There are three different types of flops: dry flops, wet flops, and flops that fall somewhere in between. The first step to honing your board-reading ability is to be able to categorize the various types at a glance immediately.
A dry board is one that is poorly coordinated and does not allow for the possibility of many made hands or draws. Generally, dry boards are unlikely to connect with the ranges of our opponents and will typically show a much higher success rate for c-betting. Since most players are only playing their cards, you should expect much stronger made hands to be turned up when all-in on dry boards.
Examples of Dry Flops:
Wet boards are highly coordinated and tend to contain multiple straight draws, typically including the possibility of a flush draw. These types of boards connect well with a variety of ranges thus your c-bet success will tend to be lower.
Examples of Wet Flops:
Neutral flops fall somewhere in between dry and wet ones. How you approach hand planning on neutral flops is mainly determined by the number of players involved in the hand. A good rule of thumb is that if a flop is neutral, then you should err on the side of wet in multi-way pots and dry when heads up.
Truly dry boards will tend not to hit anyone, even multi-way, while neutral boards will usually hit at least one of the multiple players in some way. The development of your judgment in this area will come through experience.
Examples of Neutral Flops:
Once you understand how to think in ranges, categorize your hand strength, and read board textures, how do you decide how to play your hands? Much of your decision-making process will come down to “commitment.”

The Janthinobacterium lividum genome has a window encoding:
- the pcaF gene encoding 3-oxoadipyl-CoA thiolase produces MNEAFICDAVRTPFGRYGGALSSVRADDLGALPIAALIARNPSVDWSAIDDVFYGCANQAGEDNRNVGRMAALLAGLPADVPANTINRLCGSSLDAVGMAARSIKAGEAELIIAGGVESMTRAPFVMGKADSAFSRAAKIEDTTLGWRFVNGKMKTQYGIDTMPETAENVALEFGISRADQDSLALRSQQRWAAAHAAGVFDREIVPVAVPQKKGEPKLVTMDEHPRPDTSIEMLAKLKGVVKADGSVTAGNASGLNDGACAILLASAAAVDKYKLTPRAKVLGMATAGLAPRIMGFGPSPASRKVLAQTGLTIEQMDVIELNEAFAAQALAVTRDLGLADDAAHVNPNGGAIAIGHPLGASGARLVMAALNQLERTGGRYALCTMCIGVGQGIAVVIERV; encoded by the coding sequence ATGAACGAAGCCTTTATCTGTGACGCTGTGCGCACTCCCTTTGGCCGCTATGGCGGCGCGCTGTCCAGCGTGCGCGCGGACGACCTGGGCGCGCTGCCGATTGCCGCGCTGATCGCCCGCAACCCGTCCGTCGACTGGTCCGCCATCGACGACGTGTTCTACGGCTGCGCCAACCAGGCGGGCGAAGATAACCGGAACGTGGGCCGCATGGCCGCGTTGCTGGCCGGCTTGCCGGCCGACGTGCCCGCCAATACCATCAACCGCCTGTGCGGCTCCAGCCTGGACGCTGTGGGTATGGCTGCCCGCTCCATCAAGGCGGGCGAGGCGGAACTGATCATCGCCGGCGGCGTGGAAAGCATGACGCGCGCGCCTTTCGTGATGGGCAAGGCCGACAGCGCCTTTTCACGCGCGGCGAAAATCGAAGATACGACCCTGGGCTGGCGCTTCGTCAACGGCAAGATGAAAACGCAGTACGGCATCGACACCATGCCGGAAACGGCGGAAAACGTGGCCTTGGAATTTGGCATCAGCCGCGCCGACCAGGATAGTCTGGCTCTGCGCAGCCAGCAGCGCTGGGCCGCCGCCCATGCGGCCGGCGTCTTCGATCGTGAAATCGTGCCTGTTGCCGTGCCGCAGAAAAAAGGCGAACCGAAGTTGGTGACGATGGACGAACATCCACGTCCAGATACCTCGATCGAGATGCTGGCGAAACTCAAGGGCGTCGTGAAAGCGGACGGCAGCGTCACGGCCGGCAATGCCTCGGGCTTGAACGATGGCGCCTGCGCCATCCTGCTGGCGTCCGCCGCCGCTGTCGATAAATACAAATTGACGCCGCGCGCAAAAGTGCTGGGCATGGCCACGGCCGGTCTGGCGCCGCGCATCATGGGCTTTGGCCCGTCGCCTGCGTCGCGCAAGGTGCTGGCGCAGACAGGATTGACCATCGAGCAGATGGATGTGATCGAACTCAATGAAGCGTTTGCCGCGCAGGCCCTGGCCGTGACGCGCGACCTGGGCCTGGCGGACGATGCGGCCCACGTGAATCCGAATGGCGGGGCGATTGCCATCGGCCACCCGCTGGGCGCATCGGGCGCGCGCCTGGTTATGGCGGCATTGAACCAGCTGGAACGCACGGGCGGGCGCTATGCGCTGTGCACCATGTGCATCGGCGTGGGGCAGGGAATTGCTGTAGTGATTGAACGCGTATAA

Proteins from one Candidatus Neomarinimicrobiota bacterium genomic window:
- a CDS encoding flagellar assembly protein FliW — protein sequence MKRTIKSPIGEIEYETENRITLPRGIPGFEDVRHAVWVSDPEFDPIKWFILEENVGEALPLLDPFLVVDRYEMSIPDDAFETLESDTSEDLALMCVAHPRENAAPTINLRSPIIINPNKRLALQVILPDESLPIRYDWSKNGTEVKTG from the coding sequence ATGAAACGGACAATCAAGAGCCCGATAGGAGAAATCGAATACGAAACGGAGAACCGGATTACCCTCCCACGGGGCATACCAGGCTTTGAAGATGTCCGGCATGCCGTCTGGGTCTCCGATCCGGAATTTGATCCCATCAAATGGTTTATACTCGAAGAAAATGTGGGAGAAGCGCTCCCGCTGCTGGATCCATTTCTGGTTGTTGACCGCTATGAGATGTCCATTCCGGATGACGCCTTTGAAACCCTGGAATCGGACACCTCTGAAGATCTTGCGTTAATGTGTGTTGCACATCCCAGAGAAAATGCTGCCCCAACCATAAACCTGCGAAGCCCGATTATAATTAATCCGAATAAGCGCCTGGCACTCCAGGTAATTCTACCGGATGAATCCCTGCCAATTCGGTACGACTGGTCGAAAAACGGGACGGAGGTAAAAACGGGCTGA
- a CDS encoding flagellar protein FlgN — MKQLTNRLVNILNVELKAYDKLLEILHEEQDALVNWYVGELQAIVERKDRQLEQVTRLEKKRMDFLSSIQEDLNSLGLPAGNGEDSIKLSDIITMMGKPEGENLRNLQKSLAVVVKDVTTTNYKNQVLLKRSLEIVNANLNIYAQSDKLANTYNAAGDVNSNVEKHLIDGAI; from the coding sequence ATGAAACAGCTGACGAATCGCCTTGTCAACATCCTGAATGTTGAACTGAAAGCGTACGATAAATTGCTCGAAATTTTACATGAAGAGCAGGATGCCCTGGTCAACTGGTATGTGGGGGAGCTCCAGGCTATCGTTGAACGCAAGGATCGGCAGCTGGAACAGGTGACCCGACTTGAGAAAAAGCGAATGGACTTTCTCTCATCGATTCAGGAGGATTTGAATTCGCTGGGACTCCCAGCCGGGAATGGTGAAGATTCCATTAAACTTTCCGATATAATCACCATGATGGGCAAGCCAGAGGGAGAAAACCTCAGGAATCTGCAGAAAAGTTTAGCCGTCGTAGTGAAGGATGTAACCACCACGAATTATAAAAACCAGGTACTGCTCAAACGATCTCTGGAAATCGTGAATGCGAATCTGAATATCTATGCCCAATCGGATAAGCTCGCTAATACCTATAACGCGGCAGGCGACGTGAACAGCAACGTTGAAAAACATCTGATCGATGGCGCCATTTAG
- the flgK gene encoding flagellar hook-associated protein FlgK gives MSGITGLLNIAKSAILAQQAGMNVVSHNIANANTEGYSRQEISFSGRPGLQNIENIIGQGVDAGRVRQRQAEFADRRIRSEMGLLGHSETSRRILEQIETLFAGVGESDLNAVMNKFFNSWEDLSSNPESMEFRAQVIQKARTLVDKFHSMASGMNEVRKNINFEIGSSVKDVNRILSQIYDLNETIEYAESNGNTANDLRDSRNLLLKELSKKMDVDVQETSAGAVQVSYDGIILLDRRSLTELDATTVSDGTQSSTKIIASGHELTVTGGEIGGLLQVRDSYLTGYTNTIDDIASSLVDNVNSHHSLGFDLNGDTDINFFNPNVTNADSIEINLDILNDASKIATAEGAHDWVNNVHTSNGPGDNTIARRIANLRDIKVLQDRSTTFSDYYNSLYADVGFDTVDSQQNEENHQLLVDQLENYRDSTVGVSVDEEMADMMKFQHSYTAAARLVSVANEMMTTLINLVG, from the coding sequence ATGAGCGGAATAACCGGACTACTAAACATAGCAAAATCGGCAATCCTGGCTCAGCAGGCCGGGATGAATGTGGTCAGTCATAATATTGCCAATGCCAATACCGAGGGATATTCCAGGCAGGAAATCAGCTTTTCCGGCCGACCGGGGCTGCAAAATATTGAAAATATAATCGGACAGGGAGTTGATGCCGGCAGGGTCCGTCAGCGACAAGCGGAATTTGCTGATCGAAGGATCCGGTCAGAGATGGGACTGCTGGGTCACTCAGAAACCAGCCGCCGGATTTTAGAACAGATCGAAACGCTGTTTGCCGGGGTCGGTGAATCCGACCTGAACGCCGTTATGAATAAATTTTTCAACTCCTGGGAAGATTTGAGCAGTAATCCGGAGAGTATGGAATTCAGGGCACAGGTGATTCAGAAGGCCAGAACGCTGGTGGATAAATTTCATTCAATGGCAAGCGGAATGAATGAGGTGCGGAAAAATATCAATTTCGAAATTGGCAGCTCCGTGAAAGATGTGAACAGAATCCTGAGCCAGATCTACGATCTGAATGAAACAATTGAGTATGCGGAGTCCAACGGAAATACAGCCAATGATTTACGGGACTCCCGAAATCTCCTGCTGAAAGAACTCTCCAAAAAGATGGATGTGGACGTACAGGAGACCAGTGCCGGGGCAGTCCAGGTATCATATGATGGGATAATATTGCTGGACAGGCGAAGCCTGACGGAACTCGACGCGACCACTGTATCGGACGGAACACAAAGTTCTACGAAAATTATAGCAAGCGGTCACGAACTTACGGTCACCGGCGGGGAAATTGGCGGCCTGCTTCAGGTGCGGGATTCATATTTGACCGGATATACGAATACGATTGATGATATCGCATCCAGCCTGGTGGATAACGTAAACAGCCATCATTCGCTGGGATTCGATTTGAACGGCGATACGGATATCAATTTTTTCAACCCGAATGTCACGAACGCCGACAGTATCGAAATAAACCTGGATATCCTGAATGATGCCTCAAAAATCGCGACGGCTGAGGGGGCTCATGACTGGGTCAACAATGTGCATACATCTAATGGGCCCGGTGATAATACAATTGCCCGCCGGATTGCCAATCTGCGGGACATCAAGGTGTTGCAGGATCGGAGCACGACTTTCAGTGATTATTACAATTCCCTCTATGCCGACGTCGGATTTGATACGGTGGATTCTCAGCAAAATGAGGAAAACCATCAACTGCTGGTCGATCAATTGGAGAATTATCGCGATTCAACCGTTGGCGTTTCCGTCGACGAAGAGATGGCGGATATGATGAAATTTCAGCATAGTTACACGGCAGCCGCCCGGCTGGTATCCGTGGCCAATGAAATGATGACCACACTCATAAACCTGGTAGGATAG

In poker, commitment can be defined as your willingness to get all-in with your current holding on the current board against the current opponent. Basically, the stronger the relative strength of your hand, the more money you want to commit to the pot. Conversely, the strategy we employ with medium-strength to weak hands is also driven by commitment. In fact, every post-flop decision we make is somehow influenced by the relative strength of our hand (or range) as it relates to our opponent’s perceived range.
This really isn’t as complicated as it sounds. Simply put, we form our lines to get a lot of money in the pot when we are strong and get less money in the pot when we are not so strong. Furthermore, we tailor our lines to “maximize” our hands based on the tendencies of our opponents. This is a bit oversimplified, but that is the gist of it. The tool that we use to decide how much money to put in the pot with different parts of our range is known as stack-to-pot ratios.
Stack-to-pot ratios, or SPR, refers to the ratio between the effective stack size and the size of the pot on the flop. The concept of SPR is based on commitment, meaning that the more of your stack you have invested in a pot, the less strong your hand needs to be in order to get all-in profitably. To figure out your SPR, divide the current pot into the effective stack. For example, if the pot is $5 and you have $28 behind as the effective stack, your SPR is 5.6.